Lily Beetle Spotting & Prevention

What has got 6 legs, a head, 2 eyes and red wings and  is not a dice game of Beetle. It is the red lily beetle Lilioceris lilii that consumes large quantities of one of our favorite plants.

How to Spot Lily Beetle

  • Adults are 8mm long, bright red with a black head and legs.
  • Eggs are 1mm long and orange-red, found in groups on the underside of lily leaves and they hatch in around a week.
  • Larvae have orange bodies with black heads but are normally covered with their own slimy black excrement.
  • The fully grown larvae are 8-10mm long.
  • At the pupal stage they lie in the soil.
  • Both the adults and larvae can defoliate lilies and fritillaries in short order.
  • Leaves get ragged and black gungy deposits can be seen on infected plants.
  • The red beetles easily fall off leaves and hide in the soil when gardeners try to remove them by hand.
  • The beetle was initially confined to south east England but has spread north.

The Lily Beetle Cycle

  • Adult lily beetles emerge from the soil from late March to May and feed on  foliage between May and  September.
  • Adults feed and lay eggs on the underside of leaves of host plants from late April until early September.
  • After about two weeks, when the larvae are fully grown, they pupate in the soil. Two to three weeks later new adults emerge.
  • The beetles overwinter as adults in sheltered places, often in the soil but not necessarily near lilies.
  • This non-native pest became established just before the second world war.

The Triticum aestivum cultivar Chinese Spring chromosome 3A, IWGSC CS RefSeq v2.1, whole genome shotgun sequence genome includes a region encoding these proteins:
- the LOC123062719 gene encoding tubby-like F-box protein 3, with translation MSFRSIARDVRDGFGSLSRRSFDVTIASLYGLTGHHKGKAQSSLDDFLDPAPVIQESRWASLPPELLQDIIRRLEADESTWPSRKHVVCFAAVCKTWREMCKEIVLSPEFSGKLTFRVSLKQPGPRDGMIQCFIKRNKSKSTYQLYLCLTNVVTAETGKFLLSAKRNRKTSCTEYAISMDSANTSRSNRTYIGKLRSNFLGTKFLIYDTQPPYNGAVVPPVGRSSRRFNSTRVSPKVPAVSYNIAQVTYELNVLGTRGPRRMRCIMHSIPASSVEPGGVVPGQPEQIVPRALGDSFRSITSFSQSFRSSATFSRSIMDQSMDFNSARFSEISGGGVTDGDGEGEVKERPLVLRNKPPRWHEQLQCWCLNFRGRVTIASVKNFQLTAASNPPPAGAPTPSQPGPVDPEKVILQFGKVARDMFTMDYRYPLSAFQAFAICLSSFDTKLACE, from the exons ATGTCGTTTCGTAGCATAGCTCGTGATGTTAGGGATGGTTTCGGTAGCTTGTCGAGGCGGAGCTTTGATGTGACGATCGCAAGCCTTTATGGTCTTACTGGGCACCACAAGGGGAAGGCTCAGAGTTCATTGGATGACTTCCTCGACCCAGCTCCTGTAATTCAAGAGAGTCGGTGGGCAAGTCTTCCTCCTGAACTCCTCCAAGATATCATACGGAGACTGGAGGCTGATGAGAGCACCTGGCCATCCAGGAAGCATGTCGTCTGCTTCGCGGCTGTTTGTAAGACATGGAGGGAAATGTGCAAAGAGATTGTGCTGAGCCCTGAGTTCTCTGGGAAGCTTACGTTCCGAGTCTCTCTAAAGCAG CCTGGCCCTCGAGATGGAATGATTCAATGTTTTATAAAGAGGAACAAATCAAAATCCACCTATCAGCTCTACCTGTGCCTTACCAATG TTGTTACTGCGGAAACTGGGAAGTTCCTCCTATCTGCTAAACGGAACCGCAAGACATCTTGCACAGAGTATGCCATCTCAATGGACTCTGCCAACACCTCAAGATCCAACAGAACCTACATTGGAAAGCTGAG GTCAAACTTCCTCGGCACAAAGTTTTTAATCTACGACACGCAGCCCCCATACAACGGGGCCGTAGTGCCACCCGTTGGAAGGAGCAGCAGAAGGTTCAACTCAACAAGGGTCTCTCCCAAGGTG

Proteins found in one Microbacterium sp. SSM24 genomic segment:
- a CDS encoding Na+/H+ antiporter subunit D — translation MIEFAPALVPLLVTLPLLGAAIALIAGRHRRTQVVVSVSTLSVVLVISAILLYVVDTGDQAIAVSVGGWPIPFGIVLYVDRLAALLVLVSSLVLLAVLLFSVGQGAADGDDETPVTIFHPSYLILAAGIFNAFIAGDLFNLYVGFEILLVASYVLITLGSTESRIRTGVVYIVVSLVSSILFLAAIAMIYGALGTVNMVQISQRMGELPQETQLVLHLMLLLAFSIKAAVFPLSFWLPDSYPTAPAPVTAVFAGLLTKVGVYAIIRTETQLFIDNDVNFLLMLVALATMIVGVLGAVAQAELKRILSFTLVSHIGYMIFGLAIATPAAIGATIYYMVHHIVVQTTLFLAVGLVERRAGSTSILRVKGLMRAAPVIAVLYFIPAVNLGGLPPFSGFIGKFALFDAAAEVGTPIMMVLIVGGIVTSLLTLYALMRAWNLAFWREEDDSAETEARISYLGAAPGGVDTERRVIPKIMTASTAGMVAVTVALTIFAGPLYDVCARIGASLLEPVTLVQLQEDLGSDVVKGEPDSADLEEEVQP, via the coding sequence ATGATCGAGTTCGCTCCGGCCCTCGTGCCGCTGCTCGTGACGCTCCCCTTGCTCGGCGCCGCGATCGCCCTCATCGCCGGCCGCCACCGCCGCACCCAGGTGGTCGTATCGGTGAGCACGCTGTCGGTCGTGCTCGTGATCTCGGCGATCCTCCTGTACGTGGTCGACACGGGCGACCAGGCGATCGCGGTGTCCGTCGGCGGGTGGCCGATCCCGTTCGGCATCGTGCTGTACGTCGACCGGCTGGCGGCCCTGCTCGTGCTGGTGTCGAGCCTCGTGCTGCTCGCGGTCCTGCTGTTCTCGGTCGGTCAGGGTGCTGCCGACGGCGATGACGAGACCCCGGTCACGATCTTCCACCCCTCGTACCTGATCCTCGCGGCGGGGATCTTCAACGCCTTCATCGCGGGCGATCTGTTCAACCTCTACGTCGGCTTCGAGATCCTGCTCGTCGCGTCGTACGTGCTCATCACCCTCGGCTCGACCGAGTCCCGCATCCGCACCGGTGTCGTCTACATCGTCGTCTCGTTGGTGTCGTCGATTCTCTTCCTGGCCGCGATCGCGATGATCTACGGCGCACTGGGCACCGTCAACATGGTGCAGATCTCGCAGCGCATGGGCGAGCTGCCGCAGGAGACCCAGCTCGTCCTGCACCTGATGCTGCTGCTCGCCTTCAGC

Prevention, Predators and Parasites

  • Red lily beetle overwinters in soil, leaf litter and other sheltered places so good husbandry can help.
  • Small infestations can be picked off by hand. There is some pleasure in squashing a red beetle that has caused your plant so much damage.
  • There are some parasitic wasps but probably not enough to help your lilies survive.
  • The RHS to which I am indebted for this advice say ‘ Pesticides are likely to be more effective on larvae than adults
  • Heavy infestations which are impractical to remove by hand can be treated with pesticides
  • Organic insecticides containing natural pyrethrins  Several application of these short persistence products may be necessary to give good control
  • Synthetic pyrethroid pesticides such as lambda-cyhalothrin (e.g. Westland Resolva Bug Killer), or deltamethrin (e.g. Sprayday Greenfly Killer) can be used
  • The systemic neonicotinoid insecticide acetamiprid (e.g. Bug Clear Ultra) can also be used’
  • In my experience it is wise not to expect miracles with chemical treatments and beware they can kill pollinating insects.

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